Equities tumbled on Tuesday, with the Dow Jones Industrial Average notching its fifth straight loss, as the benchmark 10-yr Treasury yield continued its climb towards 3.0% and as investors digested the latest batch of first quarter earnings. The Dow ended lower by 1.7%, while the S&P 500 and the Nasdaq declined 1.3% and 1.7%, respectively.
The industrials (-2.8%), materials (-2.7%), and technology (-2.0%) sectors led Tuesday's broad-based retreat. Within the industrial space, 3M (MMM 201.13, -14.78), Caterpillar (CAT 144.44, -9.55), and Lockheed Martin (LMT 336.49, -22.11) lost between 6.2% and 6.8% after reporting their first quarter results -- which, headline-wise, came in better than expected. Caterpillar initially shot higher following the release of its report, but reversed after saying in its post-earnings conference call that margins in the first quarter will be the high water mark for the year.
Industrial giant United Technologies (UTX 122.10, -1.36) also moved lower despite an earnings beat, losing 1.1%.
That trend held within the technology sector, where giant Alphabet (GOOG 1019.98, -47.47) dropped 4.5% despite a blowout quarter; the purported bearish catalyst was the company's weaker-than-expected operating margin. Fellow FAANG stocks Facebook (FB 159.69, -6.15) and Netflix (NFLX 307.02, -11.67) also took a hit, losing around 3.7% apiece, and chipmakers struggled, evidenced by the 2.1% decline in the Philadelphia Semiconductor Index -- which closed right at its 200-day moving average.
The materials space, meanwhile, was led lower by mining company Freeport-McMoRan (FCX 16.08, -2.73), which dropped 14.5% after missing both earnings and revenue estimates for the first quarter. The other declining sectors finished with losses between 0.6% and 1.6%, and three groups -- utilities (+0.7%), telecom services (+1.2%), and real estate (+0.2%) actually finished in the green.
Other earnings-related movers included Verizon (VZ 49.67, +1.01), Coca-Cola (KO 43.07, -0.91), Eli Lilly (LLY 80.09, -0.11), Biogen (BIIB 262.15, +2.85), Travelers (TRV 132.88, -4.35), and Harley-Davidson (HOG 42.01, +1.00) -- most of which reported better-than-expected results. However, only Verizon, Biogen, and Harley-Davidson moved higher, adding between 1.1% and 2.4%. Eli Lilly slipped 0.1%, while Coca-Cola and Travelers lost 2.1% and 3.2%, respectively.
The major averages actually opened Tuesday's session in positive territory, hovering about 0.3% above their respective flat lines, but just couldn't foster any added buying momentum -- which, in and of itself, proved to be a bearish catalyst. A late rally helped trim losses a bit before the close; at its session low, the S&P 500 was down 2.0%.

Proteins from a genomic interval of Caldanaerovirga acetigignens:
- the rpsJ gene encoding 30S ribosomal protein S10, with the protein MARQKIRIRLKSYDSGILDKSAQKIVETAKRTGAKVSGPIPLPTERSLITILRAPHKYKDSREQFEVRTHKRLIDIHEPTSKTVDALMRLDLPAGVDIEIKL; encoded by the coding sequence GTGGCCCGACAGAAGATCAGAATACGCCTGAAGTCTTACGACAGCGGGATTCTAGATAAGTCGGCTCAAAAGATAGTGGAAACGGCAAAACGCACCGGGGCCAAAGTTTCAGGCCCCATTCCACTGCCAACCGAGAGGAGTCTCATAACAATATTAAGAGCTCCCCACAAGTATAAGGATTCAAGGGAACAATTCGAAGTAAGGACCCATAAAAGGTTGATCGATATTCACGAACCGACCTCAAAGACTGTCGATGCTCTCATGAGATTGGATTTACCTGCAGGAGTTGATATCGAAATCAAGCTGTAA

In the bond market, the yield on the benchmark 10-yr Treasury note continued its climb towards the psychologically important 3.0% mark, actually touching it in intraday trade before finishing at 2.98% -- one basis point higher than Monday's close. The 2-yr yield, meanwhile, took a step back after closing Monday at a seven-year high, slipping one basis point to 2.46%.
Reviewing Tuesday's economic data, which included New Home Sales for March, the Conference Board's Consumer Confidence Index for April, the FHFA Housing Price Index for February, and the S&P Case-Shiller Home Price Index for February:
- New Home Sales in March hit an annualized rate of 694,000, which is above the Briefing.com consensus of 631,000. The February reading was revised to 667,000 (from 618,000).
- The key takeaway from the report is that new home sales activity was the strongest in the South and West regions, which are the nation's biggest markets, suggesting there is good underlying demand.
- The consumer confidence reading for April increased to 128.7 (Briefing.com consensus 126.1) from the prior month's revised reading of 127.0 (from 127.7).
- The key takeaway from the report is that the percent of consumers expecting their income to decline over the coming months reached its lowest level (6%) since December 2000. That view could be a good portent for a pickup in consumer spending since income expectations are typically driven by feelings of job security.
- The FHFA Housing Price Index rose 0.6% in February (Briefing.com consensus +0.5%), while the January increase was revised to 0.9% from 0.8%.
- The Case-Shiller 20-city Index increased 6.8% in February (Briefing.com consensus +6.4%), while the January increase was left unrevised at 6.4%.
Wednesday's data will be limited to the weekly MBA Mortgage Applications Index, which will be released at 7:00 AM ET.
- Nasdaq Composite: +1.5% YTD
- Russell 2000: +1.2% YTD
- S&P 500: -1.5% YTD
- Dow Jones Industrial Average: -2.8% YTD
Headlines provided by Briefing.com